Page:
Guided Trips

FISHING REPORT AND SYNOPSIS: 05/08/2019

Fishing is good to excellent just about everywhere now. Lots of bugs are hatching including mayflies, caddis, and stoneflies. Little yellow stoneflies are hatching well now making a nymph imitation a good bet. Light Cahills, Sulfurs, Pale Evening Duns, March Browns, Blue-winged Olives, and others are on the water at times. Golden stones are now hatching well also. Try a #14 Yellow Stimulator and a #16 bead head Pheasant Tail and be ready to catch fish!

On the Clinch River, sulfurs have started and fish are responding to dry fly imitations. This is some of the most exciting and also the most challenging fishing of the whole year. Pinpoint accuracy at distance is needed, but the rewards can be large. Water is now mostly higher making float trips a requirement. If it will quit raining sometime soon, lower flows should return.

The Caney Fork is up and down each day. Right now it is mostly up and will stay that way as long as it keeps raining. Streamer fishing in particular was great on one generator. Moving forward, this river should continue to fish better and better for the next month or two.

Warm water streams are starting to turn on very well. Smallmouth bass are aggressive now. This is the spawning season for these fish, so please be careful where you wade and leave spawning fish alone.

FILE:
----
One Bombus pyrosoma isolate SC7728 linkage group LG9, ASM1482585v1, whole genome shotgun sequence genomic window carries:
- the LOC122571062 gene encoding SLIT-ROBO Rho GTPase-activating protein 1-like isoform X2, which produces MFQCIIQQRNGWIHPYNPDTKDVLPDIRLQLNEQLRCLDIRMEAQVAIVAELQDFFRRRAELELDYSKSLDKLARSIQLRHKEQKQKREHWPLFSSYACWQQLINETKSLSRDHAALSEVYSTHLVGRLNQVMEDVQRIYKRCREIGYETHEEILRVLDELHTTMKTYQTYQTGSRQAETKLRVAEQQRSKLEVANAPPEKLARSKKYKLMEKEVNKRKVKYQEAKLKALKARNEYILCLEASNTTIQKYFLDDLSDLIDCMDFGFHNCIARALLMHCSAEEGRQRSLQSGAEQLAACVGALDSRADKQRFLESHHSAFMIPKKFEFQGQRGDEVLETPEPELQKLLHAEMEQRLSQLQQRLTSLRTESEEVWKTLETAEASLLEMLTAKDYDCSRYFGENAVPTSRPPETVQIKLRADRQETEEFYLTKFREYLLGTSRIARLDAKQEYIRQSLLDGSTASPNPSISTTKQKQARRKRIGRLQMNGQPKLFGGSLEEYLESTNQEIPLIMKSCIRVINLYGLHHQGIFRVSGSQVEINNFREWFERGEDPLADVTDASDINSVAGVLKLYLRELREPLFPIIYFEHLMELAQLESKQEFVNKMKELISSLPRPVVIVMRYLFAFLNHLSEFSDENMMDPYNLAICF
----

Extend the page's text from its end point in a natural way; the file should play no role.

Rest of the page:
Photo of the Month: Big Brown Trout on Deep Creek

Photo of the Month: Big Brown Trout on Deep Creek

Monday, March 25, 2013

The PB&J

Several years ago, I was faced with a "shad" dilemma.  A recent post on the Little River Outfitter message board reminded me of the great fun of fishing shad patterns during shad kills.  I developed this pattern to not only imitate the size and color of the naturals but also to get down deep where the large fish often are.  For those of you interested in fishing on top during shad kills, I recommend taking a guide trip with me or with my buddy David Perry.  A favorite technique is fishing flies on the surface during this time. I can promise that there is nothing more exciting than a huge trout sipping a dying shad off the surface as delicately as it would a mayfly during a hatch.

This pattern has been one of my favorites for big shad-eating stripers.  In fact, I have caught more big stripers on this pattern than anything else.  This fly can be modified to use plastic eyes so it has neutral buoyancy if you don't want it sinking too far.  I call it the Puglisi, Bunny, and Jelly, PB&J for short.  The little bit of red near the throat gives it a wounded appearance.  I'm a firm believer in giving fish that extra trigger to induce strikes.

Hook:  Gamakatsu SL11-3H or similar hook (also use Mustad 34007)
Thread: White 3/0
Eyes: Medium Lead Eyes tied in on the BOTTOM of the hook shank (original) (or lead-free substitute)
Body (top): White Zonker strip (I personally like the magnum strips for extra bulk and movement)
Body (bottom): White Puglisi fibers
Throat: Fiery Blood Red Jorgensen SLF dubbing with a bit more Puglisi Fibers tied in in front of the red dubbing

Note that the eyes are tied in on the bottom instead of in the usual Clouser method.  I find that for this pattern, it rides better and gets better hookups when the eyes are tied on the bottom of the hook shank.  However, it is more likely to snag on the bottom this way.

This fly is one of my bread and butter streamers.  When all else fails, I toss some PB&J and the fish will usually eat!!!



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